You can think of your web browser as a small store for some of the commonly accessed files you use to browse the web. What we’ve done is extend that using the Amazon computing cloud to create a virtually limitless cache that can store the common files such as images, javascript, and cascading style sheets, that are used to render the web pages you view every day. Because we built this cache on top of the Amazon utility computing systems, it doesn’t take a single byte of storage on the actual device. And that provides a much better user experience.

We can optimize what we’re sending back to the device to account for screen size, pixel depth. There’s no point in giving you a 3MB jpeg if it’s going to look the same when it’s 50kb. So we make that image 50k and it gets to your browser a lot faster. The browser observes aggregate user behaviour across a large number of sites. For instance, people who view the New York Times home page often go to the NYT business page afterwards. Our browser is capable of detecting aggregate user behaviour patterns and actually requesting the next page you’re likely to need before you even know you need it.

We decided to call our browser Amazon silk, because a thread of Silk is an invisible yet incredibly strong connection between two different things. In our case, it’s the connection between your Kindle Fire and the Amazon compute cloud. It’s the bringing together of those two elements to create a better web browser.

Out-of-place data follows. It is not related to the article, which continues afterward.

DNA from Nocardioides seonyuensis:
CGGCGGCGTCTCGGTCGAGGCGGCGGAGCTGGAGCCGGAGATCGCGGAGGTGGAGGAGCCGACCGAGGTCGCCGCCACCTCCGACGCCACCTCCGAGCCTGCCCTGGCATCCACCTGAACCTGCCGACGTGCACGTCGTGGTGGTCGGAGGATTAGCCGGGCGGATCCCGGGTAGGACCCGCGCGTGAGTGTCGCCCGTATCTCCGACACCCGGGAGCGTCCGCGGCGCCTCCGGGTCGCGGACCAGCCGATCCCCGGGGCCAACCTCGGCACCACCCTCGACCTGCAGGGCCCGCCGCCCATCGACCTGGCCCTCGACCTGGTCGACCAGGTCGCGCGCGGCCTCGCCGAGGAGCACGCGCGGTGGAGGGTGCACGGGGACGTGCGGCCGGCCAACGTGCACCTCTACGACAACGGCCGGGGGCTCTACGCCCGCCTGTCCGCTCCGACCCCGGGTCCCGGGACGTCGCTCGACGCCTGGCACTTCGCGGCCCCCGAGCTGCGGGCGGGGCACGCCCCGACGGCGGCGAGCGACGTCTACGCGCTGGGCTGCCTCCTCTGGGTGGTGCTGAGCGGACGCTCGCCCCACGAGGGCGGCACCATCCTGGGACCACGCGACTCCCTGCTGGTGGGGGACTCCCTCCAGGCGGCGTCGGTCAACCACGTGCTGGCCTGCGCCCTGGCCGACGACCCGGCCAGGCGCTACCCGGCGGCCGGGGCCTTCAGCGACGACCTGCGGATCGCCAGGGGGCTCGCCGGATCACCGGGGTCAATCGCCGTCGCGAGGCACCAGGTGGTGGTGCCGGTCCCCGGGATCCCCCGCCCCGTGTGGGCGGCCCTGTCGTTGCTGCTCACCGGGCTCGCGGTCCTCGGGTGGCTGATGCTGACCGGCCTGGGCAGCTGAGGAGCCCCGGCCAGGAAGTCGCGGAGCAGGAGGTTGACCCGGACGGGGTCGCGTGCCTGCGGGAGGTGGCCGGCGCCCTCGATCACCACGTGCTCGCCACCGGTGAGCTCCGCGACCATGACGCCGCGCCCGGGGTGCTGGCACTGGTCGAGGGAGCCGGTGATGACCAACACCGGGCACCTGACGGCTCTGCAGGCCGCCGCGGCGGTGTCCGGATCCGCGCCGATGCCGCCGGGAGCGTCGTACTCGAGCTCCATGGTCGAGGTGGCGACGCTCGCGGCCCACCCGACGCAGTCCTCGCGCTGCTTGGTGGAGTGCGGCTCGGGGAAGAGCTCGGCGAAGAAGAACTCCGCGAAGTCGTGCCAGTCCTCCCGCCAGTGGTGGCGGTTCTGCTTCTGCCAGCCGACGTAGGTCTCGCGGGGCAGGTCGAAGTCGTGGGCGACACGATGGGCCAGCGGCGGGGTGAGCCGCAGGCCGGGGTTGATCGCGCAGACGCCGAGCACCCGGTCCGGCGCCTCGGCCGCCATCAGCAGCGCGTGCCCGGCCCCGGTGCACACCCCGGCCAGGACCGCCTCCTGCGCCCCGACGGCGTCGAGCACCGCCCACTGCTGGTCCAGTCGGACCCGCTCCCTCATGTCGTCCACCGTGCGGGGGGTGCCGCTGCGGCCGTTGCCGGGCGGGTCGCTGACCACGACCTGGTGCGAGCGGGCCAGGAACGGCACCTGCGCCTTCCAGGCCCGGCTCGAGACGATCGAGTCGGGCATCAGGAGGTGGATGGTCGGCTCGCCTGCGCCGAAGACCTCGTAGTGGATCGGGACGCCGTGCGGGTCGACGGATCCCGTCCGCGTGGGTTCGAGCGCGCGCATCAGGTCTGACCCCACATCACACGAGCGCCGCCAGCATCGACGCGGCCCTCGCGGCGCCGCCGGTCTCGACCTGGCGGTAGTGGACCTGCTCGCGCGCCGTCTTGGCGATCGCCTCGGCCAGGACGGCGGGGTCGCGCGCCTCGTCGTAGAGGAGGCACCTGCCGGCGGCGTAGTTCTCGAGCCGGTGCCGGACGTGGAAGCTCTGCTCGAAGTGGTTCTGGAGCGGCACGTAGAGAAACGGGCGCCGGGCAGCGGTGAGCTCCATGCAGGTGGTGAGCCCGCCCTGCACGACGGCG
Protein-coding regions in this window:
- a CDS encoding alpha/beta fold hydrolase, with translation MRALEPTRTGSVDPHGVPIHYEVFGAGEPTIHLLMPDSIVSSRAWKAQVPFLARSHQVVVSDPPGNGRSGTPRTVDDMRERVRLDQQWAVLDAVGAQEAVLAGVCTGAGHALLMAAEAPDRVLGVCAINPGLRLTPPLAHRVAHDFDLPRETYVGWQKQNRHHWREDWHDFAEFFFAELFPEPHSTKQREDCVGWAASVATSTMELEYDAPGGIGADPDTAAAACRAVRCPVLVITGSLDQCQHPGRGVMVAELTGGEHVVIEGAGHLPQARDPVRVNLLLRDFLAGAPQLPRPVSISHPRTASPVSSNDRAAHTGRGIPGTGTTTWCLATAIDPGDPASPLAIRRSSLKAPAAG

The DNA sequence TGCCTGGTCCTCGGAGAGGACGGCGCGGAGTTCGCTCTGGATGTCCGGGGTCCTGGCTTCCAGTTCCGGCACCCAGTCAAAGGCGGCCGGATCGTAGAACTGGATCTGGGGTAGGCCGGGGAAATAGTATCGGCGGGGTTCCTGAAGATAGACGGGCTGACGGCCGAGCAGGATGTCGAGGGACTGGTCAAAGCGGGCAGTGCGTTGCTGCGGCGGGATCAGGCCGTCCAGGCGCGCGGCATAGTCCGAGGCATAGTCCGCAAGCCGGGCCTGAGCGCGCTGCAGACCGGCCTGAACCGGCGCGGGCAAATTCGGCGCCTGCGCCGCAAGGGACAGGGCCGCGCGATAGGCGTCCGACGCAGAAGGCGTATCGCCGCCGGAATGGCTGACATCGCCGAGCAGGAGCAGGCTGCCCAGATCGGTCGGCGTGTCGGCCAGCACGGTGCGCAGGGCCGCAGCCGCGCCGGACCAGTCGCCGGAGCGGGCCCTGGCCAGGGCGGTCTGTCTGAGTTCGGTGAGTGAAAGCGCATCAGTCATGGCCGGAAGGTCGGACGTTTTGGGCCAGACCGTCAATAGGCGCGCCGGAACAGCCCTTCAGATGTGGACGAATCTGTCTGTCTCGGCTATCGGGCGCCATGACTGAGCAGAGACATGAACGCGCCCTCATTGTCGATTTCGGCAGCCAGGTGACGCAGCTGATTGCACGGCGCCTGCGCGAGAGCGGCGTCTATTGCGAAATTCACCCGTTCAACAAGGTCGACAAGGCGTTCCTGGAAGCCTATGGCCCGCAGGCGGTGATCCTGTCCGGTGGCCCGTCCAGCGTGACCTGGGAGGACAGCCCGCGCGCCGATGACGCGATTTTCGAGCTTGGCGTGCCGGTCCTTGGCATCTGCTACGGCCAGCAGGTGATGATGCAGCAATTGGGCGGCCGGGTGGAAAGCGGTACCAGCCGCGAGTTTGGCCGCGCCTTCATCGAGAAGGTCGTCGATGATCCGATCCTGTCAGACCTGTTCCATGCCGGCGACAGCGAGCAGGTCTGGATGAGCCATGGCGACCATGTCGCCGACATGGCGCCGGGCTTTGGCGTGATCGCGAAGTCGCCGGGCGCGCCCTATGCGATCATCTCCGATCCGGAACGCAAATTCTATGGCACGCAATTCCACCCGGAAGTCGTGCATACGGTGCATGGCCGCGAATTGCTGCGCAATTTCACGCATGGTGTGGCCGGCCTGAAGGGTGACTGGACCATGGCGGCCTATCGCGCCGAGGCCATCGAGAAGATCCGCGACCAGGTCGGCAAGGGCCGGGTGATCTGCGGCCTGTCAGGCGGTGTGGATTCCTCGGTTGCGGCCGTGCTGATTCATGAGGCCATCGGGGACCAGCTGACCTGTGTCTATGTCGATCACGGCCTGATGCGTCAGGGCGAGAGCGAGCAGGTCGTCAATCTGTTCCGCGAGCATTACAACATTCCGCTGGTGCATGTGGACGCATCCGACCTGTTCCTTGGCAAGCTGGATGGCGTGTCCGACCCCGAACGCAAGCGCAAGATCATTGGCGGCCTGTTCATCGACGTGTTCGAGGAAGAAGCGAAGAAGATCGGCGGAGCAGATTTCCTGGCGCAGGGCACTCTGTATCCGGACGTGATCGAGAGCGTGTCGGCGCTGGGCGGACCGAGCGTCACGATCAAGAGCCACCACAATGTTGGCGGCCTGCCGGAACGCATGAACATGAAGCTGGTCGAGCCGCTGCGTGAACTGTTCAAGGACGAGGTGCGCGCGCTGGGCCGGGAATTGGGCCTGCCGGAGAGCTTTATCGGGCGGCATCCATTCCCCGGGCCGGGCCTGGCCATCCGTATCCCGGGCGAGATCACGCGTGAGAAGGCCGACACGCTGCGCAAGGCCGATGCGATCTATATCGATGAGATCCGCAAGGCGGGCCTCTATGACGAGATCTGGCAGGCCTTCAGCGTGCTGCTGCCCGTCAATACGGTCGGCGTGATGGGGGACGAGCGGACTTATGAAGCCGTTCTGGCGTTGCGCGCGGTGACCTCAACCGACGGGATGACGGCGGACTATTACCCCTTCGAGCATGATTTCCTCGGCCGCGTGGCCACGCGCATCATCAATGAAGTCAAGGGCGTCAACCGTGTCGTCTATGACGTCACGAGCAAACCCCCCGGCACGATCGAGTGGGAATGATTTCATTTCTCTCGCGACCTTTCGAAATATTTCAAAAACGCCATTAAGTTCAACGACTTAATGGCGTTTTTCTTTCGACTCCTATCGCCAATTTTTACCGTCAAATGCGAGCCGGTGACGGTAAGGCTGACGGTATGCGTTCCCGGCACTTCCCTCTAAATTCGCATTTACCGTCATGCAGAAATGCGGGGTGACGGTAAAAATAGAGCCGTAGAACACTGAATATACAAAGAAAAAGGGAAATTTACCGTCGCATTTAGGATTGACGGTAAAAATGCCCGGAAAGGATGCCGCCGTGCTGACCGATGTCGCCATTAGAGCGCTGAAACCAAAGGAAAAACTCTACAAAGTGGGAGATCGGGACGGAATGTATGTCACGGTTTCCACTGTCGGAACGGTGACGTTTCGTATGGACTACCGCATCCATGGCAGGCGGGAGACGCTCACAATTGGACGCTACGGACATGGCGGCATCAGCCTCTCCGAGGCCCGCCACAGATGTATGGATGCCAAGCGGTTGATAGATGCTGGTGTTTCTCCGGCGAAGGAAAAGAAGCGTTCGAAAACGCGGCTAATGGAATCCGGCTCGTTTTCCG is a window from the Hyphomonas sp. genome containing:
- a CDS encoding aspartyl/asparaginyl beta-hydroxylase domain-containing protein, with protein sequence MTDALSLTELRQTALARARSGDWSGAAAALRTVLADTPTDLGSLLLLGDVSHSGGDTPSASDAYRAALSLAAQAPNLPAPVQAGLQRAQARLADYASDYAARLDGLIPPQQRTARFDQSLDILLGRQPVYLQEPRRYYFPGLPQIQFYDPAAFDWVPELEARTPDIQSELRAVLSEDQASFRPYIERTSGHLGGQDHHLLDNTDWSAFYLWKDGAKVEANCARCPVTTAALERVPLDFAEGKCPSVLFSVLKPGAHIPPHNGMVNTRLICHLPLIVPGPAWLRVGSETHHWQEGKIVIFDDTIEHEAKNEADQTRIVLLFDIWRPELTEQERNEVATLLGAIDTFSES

Because Amazon was a pioneer in cloud computing, that gave us a different perspective. It wasn’t just about an application that sits on a device somewhere. It was about building a whole new system. Let’s build a split browser architecture that leverages this great strength we’ve got with our AWS cloud to kind of change the whole game and and really rethink how we do web browsers.

I’m sure you’ve had the experience where you’re trying to load a page and the browser is just sitting there hanging. You wish you were on a better network. We’re on a better network. Our backend has some of the fattest pipes to the internet that you’ll find. We do all the heavy lifting on the backend and serve optimized content over this dedicated channel back to your device so you don’t have to worry about it.

There’s a lot of great innovations that we’re really excited about with this new browser. Especially around the split browser architecture. All the stuff that enables, with image compression, or predictive rendering or machine learning. All the great stuff we can do. The great thing in my opinion you don’t have to think about any of that. Amazon Silk will seem like a traditional browser, just a lot better and lot faster than you’re used to working with.